The U.S. Department of Homeland Security’s Federal Emergency Management Agency (FEMA) hereby gives notice to the public of its intent to provide financial assistance to the Commonwealth of Northern Mariana Island (CNMI), local governments, and private nonprofit organizations under emergency declaration FEMA-3408-EM-MP and major disaster declaration FEMA-4404-DR-MP. This notice applies to the Individual Assistance (IA), Public Assistance (PA), and Hazard Mitigation Grant (HMGP) programs implemented under the authority of the Robert T. Stafford Disaster Relief and Emergency Assistance Act, 42 U.S.C. §§ 5121-5207. This public notice concerns activities that may affect historic properties, activities that are located in or affect wetland areas and the 100-year floodplain and may involve critical actions within the 500-year floodplain. Such activities may adversely affect the historic property, floodplain or wetland, or may result in continuing vulnerability to flood damage. 


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Radiation Print E-mail

A radiation threat, commonly referred to as a dirty bomb or radiological dispersion device (RDD), is the use of common explosive devises to spread radioactive materials over a targeted area. In contrast to a nuclear blast, the force of the explosion and radioactive contamination will be more localized. While the initial explosion will be easily identified, the presence of radiation will not be clearly defined until trained personnel are able to use specialized equipment to monitor the explosion area. As with any radiation, the best policy is to try to limit exposure. It is also important to avoid inhaling the radioactive dust that may be released into the air.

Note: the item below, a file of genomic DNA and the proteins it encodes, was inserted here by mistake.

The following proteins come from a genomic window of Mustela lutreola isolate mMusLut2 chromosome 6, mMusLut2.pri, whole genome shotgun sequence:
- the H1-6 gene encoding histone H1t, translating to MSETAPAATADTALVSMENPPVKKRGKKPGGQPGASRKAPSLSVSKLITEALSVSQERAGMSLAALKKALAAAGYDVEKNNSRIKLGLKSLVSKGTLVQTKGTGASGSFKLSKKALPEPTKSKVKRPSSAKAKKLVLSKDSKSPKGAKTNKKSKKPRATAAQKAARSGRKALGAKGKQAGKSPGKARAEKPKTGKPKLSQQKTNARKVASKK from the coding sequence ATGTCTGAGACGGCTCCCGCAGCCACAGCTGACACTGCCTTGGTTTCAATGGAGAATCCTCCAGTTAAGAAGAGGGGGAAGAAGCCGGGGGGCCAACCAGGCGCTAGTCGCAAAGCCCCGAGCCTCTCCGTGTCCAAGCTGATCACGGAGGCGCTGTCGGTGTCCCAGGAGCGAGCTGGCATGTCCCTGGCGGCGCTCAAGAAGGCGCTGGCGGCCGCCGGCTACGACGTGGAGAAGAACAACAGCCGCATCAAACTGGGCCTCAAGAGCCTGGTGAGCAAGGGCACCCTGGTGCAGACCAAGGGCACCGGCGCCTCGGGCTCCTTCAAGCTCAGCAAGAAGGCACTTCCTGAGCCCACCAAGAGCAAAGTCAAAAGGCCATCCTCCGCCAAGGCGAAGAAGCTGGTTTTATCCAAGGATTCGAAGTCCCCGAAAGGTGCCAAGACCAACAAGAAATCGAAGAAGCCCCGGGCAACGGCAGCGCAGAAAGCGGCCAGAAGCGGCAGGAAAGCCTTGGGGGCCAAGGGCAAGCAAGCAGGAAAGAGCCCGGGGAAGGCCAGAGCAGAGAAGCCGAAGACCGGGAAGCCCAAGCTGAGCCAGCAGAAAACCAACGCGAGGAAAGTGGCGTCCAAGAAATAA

In the event of a radiation threat or dirty bomb


Radiation Threat Visual Guide

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As with all radiation, to limit your exposure think about shielding, distance, and time.

    • Shielding: If you have a thick shield between yourself and the radioactive materials more of the harmful radiation will be absorbed and you will be exposed to less.
    • Distance: The farther away you are from the blasts epicenter and the fallout the lower your exposure to harmful radiation.
    • Time: Minimizing the time spent exposed to the radiation will also reduce your risk or serious side effects.


  • If you are outside and witness or are warned by authorities about a radiation-releasing explosion, cover your nose and mouth and quickly go inside an undamaged building. If you are already inside a building, ensure that it is free of damage and then remain where you are.


  • Close windows and doors; turn off air conditioners, heaters and other ventilation systems


  • If you are inside and there is an explosion near where you are or you are warned of a radiation release inside, cover nose and mouth and go outside immediately. Look for a building or other shelter that has not been damaged and quickly get inside. Once inside, close all doors and windows; turn off air conditioners, heaters and other ventilation systems.


  • If you think you have been exposed to radiation, take off your clothes and wash as soon as possible.


  • Stay where you are, watch TV, listen to the radio, or check the Internet for official news as it becomes available.


















Ready America

Federal Emergency Management Agency


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